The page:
A new organisation wants the Old Hume Hwy to become a tourist attraction in its own right.CHALPAT SONTI July 10, 2014 3:56am
This grainy picture of the (now) Old Goulburn River Bridge was taken in 1958, when the Old Hume Hwy was still in its heyday. The photograph was on the cover of a 1958 Seymour Racing Club racebook dropped in to the Telegraph by a reader.
It’s probably the nation’s most famous stretch of road — and our region, like many others, has failed to capitalise on it.
Or so that’s the thinking behind a new group which is being set up to promote and preserve the Old Hume Hwy.
Even if the concept works just a little, the spin-offs could be great for Tallarook, Seymour and Avenel.
‘‘Old Hume Highway 31’’ is the brainchild of Frank Burke, a man who has spent a lifetime on the road, and if it ends up anything like he hopes it will, we could be seeing the start of something big.
The idea behind it is simple — to turn the old route into a tourist destination.
‘‘My concern is that the Old Hume Hwy is being lost,’’ he said.
‘‘People aren’t going that way any more but it is of immense historical value and unfortunately in Australia we don’t recognise those things as we might. Kids aren’t learning about it in schools and people don’t realise how important it was.
‘‘Most of Australia’s earliest development took place along the Hume Hwy and even the freeway is Australia’s first inter-capital freeway. But when you drive from Sydney to Melbourne there’s nothing anywhere to say ‘this is the Old Hume Hwy’ and that is a real shame.’’
The lack of any signs to point motorists to the route — or even the knowledge of the route itself — as well as getting people back into the towns that lined it are all on the to-do list.
‘‘Between Sydney and Melbourne on the Old Hume Hwy there’s every form of activity except surfing,’’ Mr Burke said.
‘‘Let’s turn these towns into tourist destinations. We can also educate visitors on Australia’s history — the longer we leave it, once it’s gone, it’s gone. We’ve got to give them an incentive to come into these towns.
‘‘If only one per cent of the cars came in because they knew about you through this, you would get 100 extra cars a day. At the moment towns are suffering to different degrees but everyone can benefit from this — it’s not something you can go backwards on.
‘‘And for generations to come, the old highway will still be there. Hopefully they start teaching kids about it again in schools.’’
And he even points to a road safety benefit.
‘‘When people had to go through these towns, they would often stop and they would get a proper rest along the way,’’ he said.
‘‘Now they have a quick dash-and-splash on the side of the road and that doesn’t give them a rest at all really.’’
Mr Burke has done plenty of groundwork — he has registered business names, domain names and even reserved Facebook pages. And the electronic set-up will be accessible from all types of devices — a handy tool for passengers in cars.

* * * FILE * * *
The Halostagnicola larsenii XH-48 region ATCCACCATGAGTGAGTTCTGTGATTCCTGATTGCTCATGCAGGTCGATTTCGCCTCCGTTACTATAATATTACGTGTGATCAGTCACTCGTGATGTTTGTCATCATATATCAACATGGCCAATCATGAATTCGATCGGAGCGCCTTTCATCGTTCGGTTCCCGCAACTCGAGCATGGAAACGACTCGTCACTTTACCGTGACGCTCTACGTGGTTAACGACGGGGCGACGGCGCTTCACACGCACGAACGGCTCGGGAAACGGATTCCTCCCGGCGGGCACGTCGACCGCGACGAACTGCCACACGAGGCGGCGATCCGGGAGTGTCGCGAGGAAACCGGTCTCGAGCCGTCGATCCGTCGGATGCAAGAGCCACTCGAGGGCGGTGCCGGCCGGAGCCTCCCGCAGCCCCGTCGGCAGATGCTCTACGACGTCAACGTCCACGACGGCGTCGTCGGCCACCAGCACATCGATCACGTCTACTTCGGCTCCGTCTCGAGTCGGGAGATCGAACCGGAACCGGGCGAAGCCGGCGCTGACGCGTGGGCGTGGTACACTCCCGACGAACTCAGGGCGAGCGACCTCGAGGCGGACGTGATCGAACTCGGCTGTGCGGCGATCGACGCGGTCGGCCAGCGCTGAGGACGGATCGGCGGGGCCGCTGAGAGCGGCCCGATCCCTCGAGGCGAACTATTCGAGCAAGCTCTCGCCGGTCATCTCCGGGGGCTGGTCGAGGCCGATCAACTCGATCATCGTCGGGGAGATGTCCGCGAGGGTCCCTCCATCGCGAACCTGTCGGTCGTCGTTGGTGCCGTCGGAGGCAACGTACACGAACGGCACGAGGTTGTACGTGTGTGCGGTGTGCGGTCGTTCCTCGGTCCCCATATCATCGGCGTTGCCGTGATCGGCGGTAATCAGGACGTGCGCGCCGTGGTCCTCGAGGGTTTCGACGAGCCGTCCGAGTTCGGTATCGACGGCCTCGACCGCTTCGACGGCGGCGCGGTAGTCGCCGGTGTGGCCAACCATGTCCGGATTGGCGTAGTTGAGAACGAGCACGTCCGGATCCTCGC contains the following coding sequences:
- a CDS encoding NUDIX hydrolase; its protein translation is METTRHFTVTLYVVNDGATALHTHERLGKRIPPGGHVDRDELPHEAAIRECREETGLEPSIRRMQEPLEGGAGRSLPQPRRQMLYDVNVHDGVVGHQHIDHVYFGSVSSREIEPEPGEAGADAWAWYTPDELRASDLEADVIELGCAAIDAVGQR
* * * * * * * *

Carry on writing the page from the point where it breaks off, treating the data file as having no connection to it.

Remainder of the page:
But he expects the new entity to be a community organisation, owned by the towns along the route.
It will be headquartered at Yass, fittingly at the National Trust-owned Cooma Cottage, the long time home of Hamilton Hume. That might also quell any interstate sniping.
‘‘Knowing the competition between NSW and Victoria, if we put it in NSW the Victorians would scream and also the other way around,’’ he said.
‘‘But putting it there will take away any interstate rivalry.’’
The idea has the support of the Yass Valley Council, the National Trust made the offer of the headquarters, and representatives from councils (including Mitchell and Strathbogie), historical societies, motoring groups and others along the route have been invited to a ‘‘Foundation meeting’’ at Yass next week.
A car and truck have collided at Barmah-Shepparton Rd in Bunbartha near Medland Rd. Both lanes are closed and people are asked to avoid the area.
The first preliminary final on Saturday saw the Tungamah seniors start their campaign against Waaia at the Rennie Recreation Reserve.
The Aboriginal and wider community is mourning the death of revered Bangerang Aboriginal elder, Uncle John ‘‘Sandy’’ Atkinson.
THREE words were chanted in unison at Hopwood Gardens, Echuca on Thursday night — bring them here.
TRUCKS, cars and vintage machinery took over Rochester Recreation Reserve on Tuesday last week.
KYABRAM’S Margaret and Leonard Flint have come a long way since meeting in the early 1950s.
Avenel win over Nagambie to take top spot
Berrigan Shire councillor Daryll Morris says he has been sickened by some of the vitriol and personal attacks to surface since the council’s proposal to redevelop Finley’s Memorial Hall and School of Arts site was revealed in October last year.
YOU probably wouldn’t expect to find an intensive care nurse running an award winning hotel and brewery, but that’s exactly what you will find when you visit Tooborac.
The preparations for the 10th Cobram Swap Meet have been given a boost with a brand new line marker. The Rotary Club of Cobram, which organise the swap meet, applied for a volunteer grant from the Federal Government, from which it received $4600.
At 77 years of age, popular local golfer Paul ‘Tango’ has claimed his second hole-in-one.
Tuesday, August 16
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